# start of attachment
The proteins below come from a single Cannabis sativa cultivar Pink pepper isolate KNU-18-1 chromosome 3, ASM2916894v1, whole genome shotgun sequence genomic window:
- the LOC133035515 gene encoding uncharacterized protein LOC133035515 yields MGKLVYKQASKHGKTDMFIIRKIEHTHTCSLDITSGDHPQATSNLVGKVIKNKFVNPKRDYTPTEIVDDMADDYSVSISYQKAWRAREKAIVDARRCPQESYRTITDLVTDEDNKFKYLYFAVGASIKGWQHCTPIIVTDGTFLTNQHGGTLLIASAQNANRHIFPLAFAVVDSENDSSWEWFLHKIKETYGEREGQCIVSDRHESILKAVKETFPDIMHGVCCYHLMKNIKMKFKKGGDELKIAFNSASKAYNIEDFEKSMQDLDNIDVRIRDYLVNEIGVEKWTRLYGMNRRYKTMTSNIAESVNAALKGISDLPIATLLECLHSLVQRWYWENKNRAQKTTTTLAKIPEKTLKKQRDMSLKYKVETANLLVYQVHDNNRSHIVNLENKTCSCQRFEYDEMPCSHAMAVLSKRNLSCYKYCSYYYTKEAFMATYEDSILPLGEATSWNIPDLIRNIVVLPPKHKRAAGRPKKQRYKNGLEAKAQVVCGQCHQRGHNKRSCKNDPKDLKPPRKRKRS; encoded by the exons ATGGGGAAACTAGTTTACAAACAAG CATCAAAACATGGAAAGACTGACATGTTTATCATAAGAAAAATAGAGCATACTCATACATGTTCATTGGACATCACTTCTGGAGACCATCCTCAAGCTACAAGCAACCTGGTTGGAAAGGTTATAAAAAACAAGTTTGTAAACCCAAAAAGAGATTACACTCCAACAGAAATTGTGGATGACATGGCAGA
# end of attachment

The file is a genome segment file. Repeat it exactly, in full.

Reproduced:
The proteins below come from a single Cannabis sativa cultivar Pink pepper isolate KNU-18-1 chromosome 3, ASM2916894v1, whole genome shotgun sequence genomic window:
- the LOC133035515 gene encoding uncharacterized protein LOC133035515 yields MGKLVYKQASKHGKTDMFIIRKIEHTHTCSLDITSGDHPQATSNLVGKVIKNKFVNPKRDYTPTEIVDDMADDYSVSISYQKAWRAREKAIVDARRCPQESYRTITDLVTDEDNKFKYLYFAVGASIKGWQHCTPIIVTDGTFLTNQHGGTLLIASAQNANRHIFPLAFAVVDSENDSSWEWFLHKIKETYGEREGQCIVSDRHESILKAVKETFPDIMHGVCCYHLMKNIKMKFKKGGDELKIAFNSASKAYNIEDFEKSMQDLDNIDVRIRDYLVNEIGVEKWTRLYGMNRRYKTMTSNIAESVNAALKGISDLPIATLLECLHSLVQRWYWENKNRAQKTTTTLAKIPEKTLKKQRDMSLKYKVETANLLVYQVHDNNRSHIVNLENKTCSCQRFEYDEMPCSHAMAVLSKRNLSCYKYCSYYYTKEAFMATYEDSILPLGEATSWNIPDLIRNIVVLPPKHKRAAGRPKKQRYKNGLEAKAQVVCGQCHQRGHNKRSCKNDPKDLKPPRKRKRS; encoded by the exons ATGGGGAAACTAGTTTACAAACAAG CATCAAAACATGGAAAGACTGACATGTTTATCATAAGAAAAATAGAGCATACTCATACATGTTCATTGGACATCACTTCTGGAGACCATCCTCAAGCTACAAGCAACCTGGTTGGAAAGGTTATAAAAAACAAGTTTGTAAACCCAAAAAGAGATTACACTCCAACAGAAATTGTGGATGACATGGCAGA